‘I amsterdam’ is the new slogan for the city and the region and will be the ‘flag’ on city marketing plans. The choice of the specific slogan was based on the assessment that it is clear, short, powerful and memorable. Brand usage is coordinated under the supervision of Amsterdam Partners, who especially initially while the brand is becoming established, will carefully consider how it is used, by whom, and for what purpose. The city expects to gain significant benefits in income, visitor numbers, investment, market position in the world, and general image from the new brand. These ‘returns on the brand’, are summarised in three mutually supportive components. These are the subjective mental position of an increase in familiarity and preference, a measurable increase in actual visitors, investment and purchasing behaviour, and a more general improvement in market position on the relevant international lists. The chosen slogan, ‘I amsterdam’, is certainly inclusive and all can identify with it. The parallel disadvantage is its non-specificity and also that it relies heavily on a single linguistic association in a language foreign to the city’s residents and many visitors. However, in a preliminary review Amsterdam occupied the 6th position in the world’s most successfully recognised city brands (Anholt City Brands Index 2005).
The branding is to be supported by a range of other policy measures. These include the promotion of festivals and events, which are powerful vehicles for profiling the city. Tourism will be encouraged through the ‘Hospitality’ programme which is a combination of improved information, activity and facility coordination and a campaign for hospitable reception of visitors. Marketing is to be linked to a series of continuing infrastructural planning projects, the so-called ‘pearl projects’, including the ‘Zuidas’ plans, which link image with visible development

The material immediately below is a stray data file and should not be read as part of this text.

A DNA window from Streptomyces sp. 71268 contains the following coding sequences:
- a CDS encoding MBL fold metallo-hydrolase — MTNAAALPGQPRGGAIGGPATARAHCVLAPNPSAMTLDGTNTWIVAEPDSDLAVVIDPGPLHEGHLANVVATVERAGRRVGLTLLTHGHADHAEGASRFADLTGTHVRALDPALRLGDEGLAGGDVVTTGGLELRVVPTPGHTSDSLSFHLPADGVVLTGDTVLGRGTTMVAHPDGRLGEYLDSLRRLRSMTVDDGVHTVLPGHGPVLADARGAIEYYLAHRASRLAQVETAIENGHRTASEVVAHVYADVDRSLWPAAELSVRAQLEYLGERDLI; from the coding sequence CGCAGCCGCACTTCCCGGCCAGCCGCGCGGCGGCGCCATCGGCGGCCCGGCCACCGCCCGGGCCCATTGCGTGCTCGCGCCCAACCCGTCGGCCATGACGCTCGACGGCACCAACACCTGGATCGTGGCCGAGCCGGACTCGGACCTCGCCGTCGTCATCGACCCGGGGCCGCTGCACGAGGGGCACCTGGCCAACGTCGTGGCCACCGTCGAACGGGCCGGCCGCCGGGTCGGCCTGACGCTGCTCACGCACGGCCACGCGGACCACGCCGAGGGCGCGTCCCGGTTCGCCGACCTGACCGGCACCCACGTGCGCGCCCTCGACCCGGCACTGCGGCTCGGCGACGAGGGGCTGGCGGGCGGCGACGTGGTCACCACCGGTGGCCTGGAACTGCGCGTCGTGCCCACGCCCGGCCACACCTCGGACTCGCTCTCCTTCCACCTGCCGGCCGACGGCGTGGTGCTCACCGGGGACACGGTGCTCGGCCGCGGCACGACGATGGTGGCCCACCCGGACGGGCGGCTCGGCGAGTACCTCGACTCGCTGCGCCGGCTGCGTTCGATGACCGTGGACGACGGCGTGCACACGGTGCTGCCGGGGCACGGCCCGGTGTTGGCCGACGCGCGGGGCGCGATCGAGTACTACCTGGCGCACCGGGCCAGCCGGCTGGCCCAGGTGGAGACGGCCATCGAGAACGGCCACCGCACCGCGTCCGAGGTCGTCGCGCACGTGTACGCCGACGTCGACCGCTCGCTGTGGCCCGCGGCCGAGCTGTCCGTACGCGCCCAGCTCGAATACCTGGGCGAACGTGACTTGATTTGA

The brand image vs. the product?
In Amsterdam the research and preparation work that was done before initiating the campaign was extensive and involved significant conceptual development, which is not common in the practice of city marketing which too often sees the marketing effort as just a promotional campaign. The chosen organization is also strong and coordination, although still not perfect, is proceeding with a broad consensus on strategy. All participants in the research and all reports on the marketing effort of the city agree that city marketing and especially city branding is a long-term activity, which needs a long time to establish both within the city and beyond. Similarly the translation of the chosen strategy into specific, feasible projects clearly demonstrate that the city has adopted a wide view of marketing and integrated it into broader city policies.
However, branding in Amsterdam is being used mainly as a promotional tool, something exemplified in the disproportionate amount of significance attributed to the merchandising that displays the logo. Furthermore there is some confusion in the meaning of the terms image, brand and logo, a confusion that extends to much of the literature of city marketing (Ashworth and Voogd, 1994). An evident distinction in the marketing and branding effort in the city of Amsterdam is between the content of policies, projects and actions and the ‘visibility of the brand’. This distinction in itself leads to the confusion of the brand and the logo chosen to ‘carry’ the brand.
The slogan, ‘I amsterdam’ has advantages over other approaches which would exclude markets and possibilities. It has the potential to address multiple audiences. However, a brand that tries to associate with everything, is risking association with nothing. The connection of the slogan with the chosen priority dimensions or the core values of creativity, innovation and spirit of commerce is also not clear.
A certain point of criticism can be concentrated on the early stage of the process when the sixteen dimensions of the city were transformed first into three core values and then to one slogan. It is not clear exactly whose choice these dimensions were and how the three core values were deduced from them. It is also not evident how the slogan ‘I amsterdam’ expresses the core values. The seven selected target groups are vague and the apparent effort to be all-inclusive, might lead to problems of ill-defined target groups and therefore confusion in actions and messages addressed to them. This, of course, seems to be an almost intrinsic characteristic of much city marketing in general, simply because of the lack of understanding of the peculiar nature of a city. Unlike commercial companies, a city is not in a position to exclude groups of users.